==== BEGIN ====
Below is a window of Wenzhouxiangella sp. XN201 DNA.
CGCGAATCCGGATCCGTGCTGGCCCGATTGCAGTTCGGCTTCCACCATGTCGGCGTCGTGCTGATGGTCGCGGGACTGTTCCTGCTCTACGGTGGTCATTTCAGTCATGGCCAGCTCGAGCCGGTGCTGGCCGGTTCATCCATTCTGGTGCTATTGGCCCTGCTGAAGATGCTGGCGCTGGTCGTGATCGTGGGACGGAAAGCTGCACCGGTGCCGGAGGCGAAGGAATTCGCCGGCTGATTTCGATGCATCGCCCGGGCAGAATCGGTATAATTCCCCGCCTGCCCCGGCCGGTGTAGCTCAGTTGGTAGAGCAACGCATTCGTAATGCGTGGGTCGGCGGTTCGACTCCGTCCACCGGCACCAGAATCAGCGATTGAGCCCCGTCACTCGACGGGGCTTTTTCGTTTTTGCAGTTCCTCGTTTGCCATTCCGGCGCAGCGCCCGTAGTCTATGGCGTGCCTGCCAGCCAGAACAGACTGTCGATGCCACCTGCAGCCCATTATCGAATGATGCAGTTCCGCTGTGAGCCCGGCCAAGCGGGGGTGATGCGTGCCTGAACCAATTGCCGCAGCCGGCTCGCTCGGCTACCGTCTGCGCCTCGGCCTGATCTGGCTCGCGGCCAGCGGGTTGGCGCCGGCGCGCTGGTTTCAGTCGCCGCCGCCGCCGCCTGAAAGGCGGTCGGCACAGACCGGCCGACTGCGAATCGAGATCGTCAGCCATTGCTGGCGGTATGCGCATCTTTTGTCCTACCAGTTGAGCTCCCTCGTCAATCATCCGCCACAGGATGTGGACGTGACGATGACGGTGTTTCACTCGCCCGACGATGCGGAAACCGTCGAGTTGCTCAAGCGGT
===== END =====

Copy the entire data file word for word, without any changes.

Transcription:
Below is a window of Wenzhouxiangella sp. XN201 DNA.
CGCGAATCCGGATCCGTGCTGGCCCGATTGCAGTTCGGCTTCCACCATGTCGGCGTCGTGCTGATGGTCGCGGGACTGTTCCTGCTCTACGGTGGTCATTTCAGTCATGGCCAGCTCGAGCCGGTGCTGGCCGGTTCATCCATTCTGGTGCTATTGGCCCTGCTGAAGATGCTGGCGCTGGTCGTGATCGTGGGACGGAAAGCTGCACCGGTGCCGGAGGCGAAGGAATTCGCCGGCTGATTTCGATGCATCGCCCGGGCAGAATCGGTATAATTCCCCGCCTGCCCCGGCCGGTGTAGCTCAGTTGGTAGAGCAACGCATTCGTAATGCGTGGGTCGGCGGTTCGACTCCGTCCACCGGCACCAGAATCAGCGATTGAGCCCCGTCACTCGACGGGGCTTTTTCGTTTTTGCAGTTCCTCGTTTGCCATTCCGGCGCAGCGCCCGTAGTCTATGGCGTGCCTGCCAGCCAGAACAGACTGTCGATGCCACCTGCAGCCCATTATCGAATGATGCAGTTCCGCTGTGAGCCCGGCCAAGCGGGGGTGATGCGTGCCTGAACCAATTGCCGCAGCCGGCTCGCTCGGCTACCGTCTGCGCCTCGGCCTGATCTGGCTCGCGGCCAGCGGGTTGGCGCCGGCGCGCTGGTTTCAGTCGCCGCCGCCGCCGCCTGAAAGGCGGTCGGCACAGACCGGCCGACTGCGAATCGAGATCGTCAGCCATTGCTGGCGGTATGCGCATCTTTTGTCCTACCAGTTGAGCTCCCTCGTCAATCATCCGCCACAGGATGTGGACGTGACGATGACGGTGTTTCACTCGCCCGACGATGCGGAAACCGTCGAGTTGCTCAAGCGGT